Most of the kids with forgetful mothers in the crowd usually returned the very next day with the money and a note from mom thanking us for feeding their kid.

The majority of our IOU crowd were kids who decided once they got to the lunchroom one of three things:

1.  The lunch mom packed didn’t look as good as what Billy next to him bought from the lunch lady.

2.  It was hot dog day – WTF was his mom thinking – she didn’t order TODAY??  I’m taking matters into my own hands.

3.  It was hot dog day – and mom only ordered ONE – I’m going to buy an extra if they have one.

My task was tracking the “non-payers” – and the only thing that hurt more than telling a kid he had to have a cheese sandwich for lunch was nursing my sore, claw-like formed hand from writing names on IOU lists, and sending “I bought a lunch today – please send $” notes, and the subsequent reminder notes I’d have to send day after day after god blessed day.

Bills and reminder notes and even the final notice (where I explained if said tab wasn’t taken care of the kid was getting a cheese sandwich the next time he forgot his lunch from home unless his debt was paid in full) were more than likely still in the kids’ desk or locker 0r at the bottom of their backpack or, if my suspicions were correct, filed in the garbage can as soon as they received them.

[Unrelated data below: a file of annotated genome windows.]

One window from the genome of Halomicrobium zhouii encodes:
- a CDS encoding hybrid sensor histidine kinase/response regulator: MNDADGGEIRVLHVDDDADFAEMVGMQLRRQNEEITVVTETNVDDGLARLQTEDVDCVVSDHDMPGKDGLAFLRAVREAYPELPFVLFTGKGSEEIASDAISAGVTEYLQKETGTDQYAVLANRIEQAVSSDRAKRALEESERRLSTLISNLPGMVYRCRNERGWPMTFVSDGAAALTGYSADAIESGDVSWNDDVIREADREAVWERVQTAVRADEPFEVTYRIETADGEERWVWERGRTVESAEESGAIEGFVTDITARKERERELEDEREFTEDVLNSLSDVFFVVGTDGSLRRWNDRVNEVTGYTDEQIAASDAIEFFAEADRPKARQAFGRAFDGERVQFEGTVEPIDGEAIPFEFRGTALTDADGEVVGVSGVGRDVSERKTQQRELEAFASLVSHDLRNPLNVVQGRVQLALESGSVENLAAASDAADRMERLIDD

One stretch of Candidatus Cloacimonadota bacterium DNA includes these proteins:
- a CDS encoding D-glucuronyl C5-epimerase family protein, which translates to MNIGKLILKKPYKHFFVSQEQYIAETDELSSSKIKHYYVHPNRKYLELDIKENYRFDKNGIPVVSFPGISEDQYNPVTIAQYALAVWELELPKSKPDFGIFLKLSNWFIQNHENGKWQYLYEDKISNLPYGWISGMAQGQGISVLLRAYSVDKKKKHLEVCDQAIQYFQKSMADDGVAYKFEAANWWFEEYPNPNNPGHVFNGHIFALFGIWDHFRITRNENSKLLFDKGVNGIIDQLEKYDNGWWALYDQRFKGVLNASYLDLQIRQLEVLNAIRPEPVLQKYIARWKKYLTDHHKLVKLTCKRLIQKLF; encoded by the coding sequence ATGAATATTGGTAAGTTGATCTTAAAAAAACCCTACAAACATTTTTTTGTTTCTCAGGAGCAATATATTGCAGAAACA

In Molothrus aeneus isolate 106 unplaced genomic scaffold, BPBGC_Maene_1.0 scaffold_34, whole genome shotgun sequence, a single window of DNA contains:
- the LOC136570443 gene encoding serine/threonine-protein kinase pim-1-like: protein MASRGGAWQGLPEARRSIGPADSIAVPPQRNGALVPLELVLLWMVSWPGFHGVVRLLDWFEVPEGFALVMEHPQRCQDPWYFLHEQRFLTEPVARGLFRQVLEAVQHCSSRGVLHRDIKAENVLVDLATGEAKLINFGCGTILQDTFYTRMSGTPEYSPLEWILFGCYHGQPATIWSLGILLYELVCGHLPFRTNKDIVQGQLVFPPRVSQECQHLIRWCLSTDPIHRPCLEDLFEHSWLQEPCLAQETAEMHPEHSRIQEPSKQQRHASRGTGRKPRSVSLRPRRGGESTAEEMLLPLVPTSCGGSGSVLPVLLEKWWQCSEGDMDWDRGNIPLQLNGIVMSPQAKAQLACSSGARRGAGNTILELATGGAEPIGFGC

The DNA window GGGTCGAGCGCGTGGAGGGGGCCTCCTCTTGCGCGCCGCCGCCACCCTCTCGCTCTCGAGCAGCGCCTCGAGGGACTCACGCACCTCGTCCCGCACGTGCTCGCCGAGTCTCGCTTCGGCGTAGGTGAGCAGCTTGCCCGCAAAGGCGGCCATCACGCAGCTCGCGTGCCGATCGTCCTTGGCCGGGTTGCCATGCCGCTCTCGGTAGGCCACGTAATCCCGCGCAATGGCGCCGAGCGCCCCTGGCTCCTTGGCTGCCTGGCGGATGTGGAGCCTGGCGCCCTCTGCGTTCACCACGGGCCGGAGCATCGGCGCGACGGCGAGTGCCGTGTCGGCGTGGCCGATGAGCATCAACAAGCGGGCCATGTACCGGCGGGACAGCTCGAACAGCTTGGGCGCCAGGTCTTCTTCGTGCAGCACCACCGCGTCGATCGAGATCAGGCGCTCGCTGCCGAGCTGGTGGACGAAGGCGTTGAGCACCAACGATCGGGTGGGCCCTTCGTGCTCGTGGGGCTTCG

The majority of our IOU crowd didn’t take home the notes for one of three reasons:

1.  They couldn’t tell mom they threw the lunch she made them out and got a hot lunch instead.

2.  They couldn’t tell mom they told the lunch lady their mom “forgot” to send a lunch with them today – when the truth was it was hot dog day and their lunch box was hidden in their locker and they decided to take matters into their own hands.

3.  They couldn’t tell mom they ate TWO lunches.

We used to let the non-payers slide.  But, it got to be too much.  At the end of one particular month – the total owed was upwards of a thousand dollars. And, this is the reason we tracked unpaid lunches.

Thus the cheese sandwich trick came into play.  And, let me tell you, that SOB worked like a charm.

Nothing forces the hand and the subsequent confession of a moocher quicker than the prospect of a cheese sandwich will.

And, the Lunch lady knows this.

It is not the lunch lady’s fault your kid had to eat a cheese sandwich today.

If you knew about your kid’s bill and didn’t pay for it – it is your fault the kid had to chase his cheese sandwich with water from the drinking fountain.  Own it.

And if the kid conveniently “forgot” to bring home the notices letting you know he/she owed money – the lunch lady hopes the cheese sandwich and water from the fountain will make him/her think twice before tossing the notes in the trash next time.

If eating a cheese sandwich makes your kid feel guilty – then its job is working.

Sorry, but the grubby little freeloader has treated him/herself to at least TEN freebies before getting the ax – a lady has to draw the line somewhere.